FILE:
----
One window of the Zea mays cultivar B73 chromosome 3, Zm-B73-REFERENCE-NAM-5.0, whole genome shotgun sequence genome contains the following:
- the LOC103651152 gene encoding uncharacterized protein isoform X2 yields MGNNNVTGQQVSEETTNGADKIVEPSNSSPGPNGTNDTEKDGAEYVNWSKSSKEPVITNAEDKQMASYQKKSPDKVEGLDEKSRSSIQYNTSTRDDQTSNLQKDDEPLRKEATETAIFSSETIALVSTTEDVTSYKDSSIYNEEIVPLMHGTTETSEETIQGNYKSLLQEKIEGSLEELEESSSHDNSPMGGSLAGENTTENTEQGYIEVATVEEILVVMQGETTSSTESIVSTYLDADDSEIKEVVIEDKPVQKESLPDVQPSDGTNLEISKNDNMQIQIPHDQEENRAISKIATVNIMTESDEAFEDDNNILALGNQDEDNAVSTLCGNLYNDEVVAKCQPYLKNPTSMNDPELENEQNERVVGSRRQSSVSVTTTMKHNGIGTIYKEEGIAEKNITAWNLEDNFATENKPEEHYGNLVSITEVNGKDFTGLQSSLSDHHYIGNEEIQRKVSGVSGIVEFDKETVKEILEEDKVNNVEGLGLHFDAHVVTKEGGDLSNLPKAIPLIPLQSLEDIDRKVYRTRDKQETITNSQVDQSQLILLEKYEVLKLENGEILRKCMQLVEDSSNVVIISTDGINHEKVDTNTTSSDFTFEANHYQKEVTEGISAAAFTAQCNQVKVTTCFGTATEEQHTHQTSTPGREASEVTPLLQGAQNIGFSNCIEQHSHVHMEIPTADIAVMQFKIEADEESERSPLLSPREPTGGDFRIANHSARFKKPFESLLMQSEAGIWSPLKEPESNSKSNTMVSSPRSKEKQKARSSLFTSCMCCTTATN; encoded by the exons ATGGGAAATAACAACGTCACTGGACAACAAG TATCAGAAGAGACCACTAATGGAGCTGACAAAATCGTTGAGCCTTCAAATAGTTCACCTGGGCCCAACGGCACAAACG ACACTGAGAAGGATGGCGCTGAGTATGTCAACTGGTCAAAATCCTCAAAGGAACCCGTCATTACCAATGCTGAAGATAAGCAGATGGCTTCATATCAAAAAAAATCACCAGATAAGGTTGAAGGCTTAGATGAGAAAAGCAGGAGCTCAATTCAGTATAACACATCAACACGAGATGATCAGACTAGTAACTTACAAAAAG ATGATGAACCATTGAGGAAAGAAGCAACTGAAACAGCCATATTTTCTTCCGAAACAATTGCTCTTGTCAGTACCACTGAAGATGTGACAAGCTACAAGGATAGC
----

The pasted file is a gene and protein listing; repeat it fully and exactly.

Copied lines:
One window of the Zea mays cultivar B73 chromosome 3, Zm-B73-REFERENCE-NAM-5.0, whole genome shotgun sequence genome contains the following:
- the LOC103651152 gene encoding uncharacterized protein isoform X2 yields MGNNNVTGQQVSEETTNGADKIVEPSNSSPGPNGTNDTEKDGAEYVNWSKSSKEPVITNAEDKQMASYQKKSPDKVEGLDEKSRSSIQYNTSTRDDQTSNLQKDDEPLRKEATETAIFSSETIALVSTTEDVTSYKDSSIYNEEIVPLMHGTTETSEETIQGNYKSLLQEKIEGSLEELEESSSHDNSPMGGSLAGENTTENTEQGYIEVATVEEILVVMQGETTSSTESIVSTYLDADDSEIKEVVIEDKPVQKESLPDVQPSDGTNLEISKNDNMQIQIPHDQEENRAISKIATVNIMTESDEAFEDDNNILALGNQDEDNAVSTLCGNLYNDEVVAKCQPYLKNPTSMNDPELENEQNERVVGSRRQSSVSVTTTMKHNGIGTIYKEEGIAEKNITAWNLEDNFATENKPEEHYGNLVSITEVNGKDFTGLQSSLSDHHYIGNEEIQRKVSGVSGIVEFDKETVKEILEEDKVNNVEGLGLHFDAHVVTKEGGDLSNLPKAIPLIPLQSLEDIDRKVYRTRDKQETITNSQVDQSQLILLEKYEVLKLENGEILRKCMQLVEDSSNVVIISTDGINHEKVDTNTTSSDFTFEANHYQKEVTEGISAAAFTAQCNQVKVTTCFGTATEEQHTHQTSTPGREASEVTPLLQGAQNIGFSNCIEQHSHVHMEIPTADIAVMQFKIEADEESERSPLLSPREPTGGDFRIANHSARFKKPFESLLMQSEAGIWSPLKEPESNSKSNTMVSSPRSKEKQKARSSLFTSCMCCTTATN; encoded by the exons ATGGGAAATAACAACGTCACTGGACAACAAG TATCAGAAGAGACCACTAATGGAGCTGACAAAATCGTTGAGCCTTCAAATAGTTCACCTGGGCCCAACGGCACAAACG ACACTGAGAAGGATGGCGCTGAGTATGTCAACTGGTCAAAATCCTCAAAGGAACCCGTCATTACCAATGCTGAAGATAAGCAGATGGCTTCATATCAAAAAAAATCACCAGATAAGGTTGAAGGCTTAGATGAGAAAAGCAGGAGCTCAATTCAGTATAACACATCAACACGAGATGATCAGACTAGTAACTTACAAAAAG ATGATGAACCATTGAGGAAAGAAGCAACTGAAACAGCCATATTTTCTTCCGAAACAATTGCTCTTGTCAGTACCACTGAAGATGTGACAAGCTACAAGGATAGC